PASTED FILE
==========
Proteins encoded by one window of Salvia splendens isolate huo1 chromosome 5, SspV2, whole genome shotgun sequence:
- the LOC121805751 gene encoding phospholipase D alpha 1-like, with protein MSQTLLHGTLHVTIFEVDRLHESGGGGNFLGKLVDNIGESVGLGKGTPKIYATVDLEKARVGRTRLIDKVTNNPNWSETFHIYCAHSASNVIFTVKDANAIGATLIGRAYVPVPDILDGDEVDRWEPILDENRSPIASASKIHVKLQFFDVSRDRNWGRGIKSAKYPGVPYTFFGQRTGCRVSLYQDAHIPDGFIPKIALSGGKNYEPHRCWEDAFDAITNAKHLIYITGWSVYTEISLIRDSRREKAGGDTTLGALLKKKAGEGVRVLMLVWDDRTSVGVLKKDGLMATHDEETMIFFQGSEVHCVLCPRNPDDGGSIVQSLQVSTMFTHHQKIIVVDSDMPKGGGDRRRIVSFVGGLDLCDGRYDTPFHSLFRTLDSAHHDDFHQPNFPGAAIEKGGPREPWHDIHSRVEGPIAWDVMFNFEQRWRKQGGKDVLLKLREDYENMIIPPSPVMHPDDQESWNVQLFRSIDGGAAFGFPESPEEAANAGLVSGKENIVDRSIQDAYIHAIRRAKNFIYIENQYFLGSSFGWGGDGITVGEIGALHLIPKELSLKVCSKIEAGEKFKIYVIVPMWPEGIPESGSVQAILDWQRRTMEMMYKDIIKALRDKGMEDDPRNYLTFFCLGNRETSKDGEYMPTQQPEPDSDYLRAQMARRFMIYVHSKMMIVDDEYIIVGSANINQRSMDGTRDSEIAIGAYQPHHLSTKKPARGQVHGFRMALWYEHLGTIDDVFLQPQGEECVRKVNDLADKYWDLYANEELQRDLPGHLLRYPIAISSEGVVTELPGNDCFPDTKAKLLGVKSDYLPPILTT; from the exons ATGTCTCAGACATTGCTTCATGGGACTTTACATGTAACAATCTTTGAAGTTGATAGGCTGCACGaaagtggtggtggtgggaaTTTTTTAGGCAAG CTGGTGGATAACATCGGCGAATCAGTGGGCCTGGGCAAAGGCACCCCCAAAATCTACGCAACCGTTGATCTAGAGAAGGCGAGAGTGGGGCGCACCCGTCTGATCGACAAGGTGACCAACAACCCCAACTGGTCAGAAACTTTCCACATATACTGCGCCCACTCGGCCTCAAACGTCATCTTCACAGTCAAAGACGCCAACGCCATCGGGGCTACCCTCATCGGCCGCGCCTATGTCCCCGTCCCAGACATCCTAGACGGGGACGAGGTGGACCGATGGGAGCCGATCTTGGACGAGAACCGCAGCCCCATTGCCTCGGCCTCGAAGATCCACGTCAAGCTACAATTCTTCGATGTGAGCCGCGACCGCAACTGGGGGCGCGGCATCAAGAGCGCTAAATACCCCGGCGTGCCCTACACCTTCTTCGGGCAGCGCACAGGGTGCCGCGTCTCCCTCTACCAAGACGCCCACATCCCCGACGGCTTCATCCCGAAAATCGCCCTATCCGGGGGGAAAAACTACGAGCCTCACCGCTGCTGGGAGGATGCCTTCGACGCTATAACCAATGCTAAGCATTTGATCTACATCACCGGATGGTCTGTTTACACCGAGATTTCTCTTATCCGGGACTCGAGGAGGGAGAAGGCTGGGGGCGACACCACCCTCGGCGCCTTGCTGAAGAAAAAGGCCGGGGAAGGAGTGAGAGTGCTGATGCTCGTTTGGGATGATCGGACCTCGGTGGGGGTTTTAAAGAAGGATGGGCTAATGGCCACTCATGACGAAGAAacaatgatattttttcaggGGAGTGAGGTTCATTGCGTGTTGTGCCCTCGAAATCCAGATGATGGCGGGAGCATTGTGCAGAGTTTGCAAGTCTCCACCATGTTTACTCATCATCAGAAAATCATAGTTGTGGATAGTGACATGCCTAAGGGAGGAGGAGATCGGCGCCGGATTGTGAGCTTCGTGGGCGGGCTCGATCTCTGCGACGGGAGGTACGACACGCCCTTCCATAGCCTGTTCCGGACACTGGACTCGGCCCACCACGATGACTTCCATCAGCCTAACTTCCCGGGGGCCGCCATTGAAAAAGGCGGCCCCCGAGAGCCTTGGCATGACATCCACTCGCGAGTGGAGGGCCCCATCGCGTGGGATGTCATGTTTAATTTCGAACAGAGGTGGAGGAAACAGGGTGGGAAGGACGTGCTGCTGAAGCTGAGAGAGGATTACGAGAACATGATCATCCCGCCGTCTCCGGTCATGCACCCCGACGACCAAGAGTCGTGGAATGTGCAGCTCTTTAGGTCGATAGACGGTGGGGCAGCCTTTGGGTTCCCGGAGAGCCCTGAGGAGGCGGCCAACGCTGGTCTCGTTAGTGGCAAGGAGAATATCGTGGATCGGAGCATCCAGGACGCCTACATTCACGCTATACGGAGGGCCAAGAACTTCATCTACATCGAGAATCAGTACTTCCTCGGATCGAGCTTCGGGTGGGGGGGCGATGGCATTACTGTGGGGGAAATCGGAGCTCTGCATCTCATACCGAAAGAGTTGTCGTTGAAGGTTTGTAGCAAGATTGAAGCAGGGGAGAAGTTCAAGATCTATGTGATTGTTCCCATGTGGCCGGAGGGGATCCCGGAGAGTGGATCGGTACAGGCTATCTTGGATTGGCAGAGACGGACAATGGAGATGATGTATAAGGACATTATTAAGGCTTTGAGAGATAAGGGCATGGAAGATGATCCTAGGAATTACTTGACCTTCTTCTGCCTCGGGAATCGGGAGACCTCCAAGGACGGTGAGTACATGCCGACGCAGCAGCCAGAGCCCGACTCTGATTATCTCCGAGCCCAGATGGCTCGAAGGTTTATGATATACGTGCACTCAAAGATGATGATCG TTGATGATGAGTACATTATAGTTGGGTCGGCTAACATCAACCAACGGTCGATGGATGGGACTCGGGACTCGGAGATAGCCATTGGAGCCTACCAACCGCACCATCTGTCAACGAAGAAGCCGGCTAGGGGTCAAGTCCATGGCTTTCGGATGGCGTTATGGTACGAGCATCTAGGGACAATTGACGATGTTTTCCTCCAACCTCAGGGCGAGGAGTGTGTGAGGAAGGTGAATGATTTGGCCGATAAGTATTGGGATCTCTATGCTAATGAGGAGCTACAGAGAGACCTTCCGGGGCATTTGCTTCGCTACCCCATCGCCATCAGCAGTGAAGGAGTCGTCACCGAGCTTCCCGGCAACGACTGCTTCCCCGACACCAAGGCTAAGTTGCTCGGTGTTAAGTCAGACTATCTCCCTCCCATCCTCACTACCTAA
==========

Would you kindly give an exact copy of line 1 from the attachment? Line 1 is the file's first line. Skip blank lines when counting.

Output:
Proteins encoded by one window of Salvia splendens isolate huo1 chromosome 5, SspV2, whole genome shotgun sequence: